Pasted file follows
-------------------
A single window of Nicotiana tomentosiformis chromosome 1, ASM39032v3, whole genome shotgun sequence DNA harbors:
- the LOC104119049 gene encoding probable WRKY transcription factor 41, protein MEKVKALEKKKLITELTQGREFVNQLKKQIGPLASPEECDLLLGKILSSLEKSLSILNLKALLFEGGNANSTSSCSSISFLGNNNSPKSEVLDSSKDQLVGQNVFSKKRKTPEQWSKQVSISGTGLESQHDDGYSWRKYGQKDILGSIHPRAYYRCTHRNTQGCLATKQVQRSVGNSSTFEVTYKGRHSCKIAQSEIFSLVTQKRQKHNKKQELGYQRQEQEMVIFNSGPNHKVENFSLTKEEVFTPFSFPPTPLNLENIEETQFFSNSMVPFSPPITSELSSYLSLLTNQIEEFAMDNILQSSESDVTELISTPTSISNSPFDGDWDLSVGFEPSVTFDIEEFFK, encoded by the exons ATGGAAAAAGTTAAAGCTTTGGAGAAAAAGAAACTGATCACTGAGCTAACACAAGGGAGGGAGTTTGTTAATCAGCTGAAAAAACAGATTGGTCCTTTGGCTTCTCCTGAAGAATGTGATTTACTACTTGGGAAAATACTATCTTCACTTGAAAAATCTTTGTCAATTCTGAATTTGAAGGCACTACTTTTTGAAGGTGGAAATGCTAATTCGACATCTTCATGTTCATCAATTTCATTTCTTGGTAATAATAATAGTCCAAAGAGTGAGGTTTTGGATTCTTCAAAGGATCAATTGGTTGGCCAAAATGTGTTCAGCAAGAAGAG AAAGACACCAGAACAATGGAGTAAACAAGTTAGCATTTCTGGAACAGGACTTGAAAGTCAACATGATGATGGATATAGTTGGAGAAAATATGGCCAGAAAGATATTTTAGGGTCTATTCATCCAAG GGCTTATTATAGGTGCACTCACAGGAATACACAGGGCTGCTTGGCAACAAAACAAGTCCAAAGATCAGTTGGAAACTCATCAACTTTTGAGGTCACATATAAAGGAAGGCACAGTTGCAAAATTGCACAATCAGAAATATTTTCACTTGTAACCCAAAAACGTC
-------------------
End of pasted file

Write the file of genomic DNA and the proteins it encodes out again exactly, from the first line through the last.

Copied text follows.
A single window of Nicotiana tomentosiformis chromosome 1, ASM39032v3, whole genome shotgun sequence DNA harbors:
- the LOC104119049 gene encoding probable WRKY transcription factor 41, protein MEKVKALEKKKLITELTQGREFVNQLKKQIGPLASPEECDLLLGKILSSLEKSLSILNLKALLFEGGNANSTSSCSSISFLGNNNSPKSEVLDSSKDQLVGQNVFSKKRKTPEQWSKQVSISGTGLESQHDDGYSWRKYGQKDILGSIHPRAYYRCTHRNTQGCLATKQVQRSVGNSSTFEVTYKGRHSCKIAQSEIFSLVTQKRQKHNKKQELGYQRQEQEMVIFNSGPNHKVENFSLTKEEVFTPFSFPPTPLNLENIEETQFFSNSMVPFSPPITSELSSYLSLLTNQIEEFAMDNILQSSESDVTELISTPTSISNSPFDGDWDLSVGFEPSVTFDIEEFFK, encoded by the exons ATGGAAAAAGTTAAAGCTTTGGAGAAAAAGAAACTGATCACTGAGCTAACACAAGGGAGGGAGTTTGTTAATCAGCTGAAAAAACAGATTGGTCCTTTGGCTTCTCCTGAAGAATGTGATTTACTACTTGGGAAAATACTATCTTCACTTGAAAAATCTTTGTCAATTCTGAATTTGAAGGCACTACTTTTTGAAGGTGGAAATGCTAATTCGACATCTTCATGTTCATCAATTTCATTTCTTGGTAATAATAATAGTCCAAAGAGTGAGGTTTTGGATTCTTCAAAGGATCAATTGGTTGGCCAAAATGTGTTCAGCAAGAAGAG AAAGACACCAGAACAATGGAGTAAACAAGTTAGCATTTCTGGAACAGGACTTGAAAGTCAACATGATGATGGATATAGTTGGAGAAAATATGGCCAGAAAGATATTTTAGGGTCTATTCATCCAAG GGCTTATTATAGGTGCACTCACAGGAATACACAGGGCTGCTTGGCAACAAAACAAGTCCAAAGATCAGTTGGAAACTCATCAACTTTTGAGGTCACATATAAAGGAAGGCACAGTTGCAAAATTGCACAATCAGAAATATTTTCACTTGTAACCCAAAAACGTC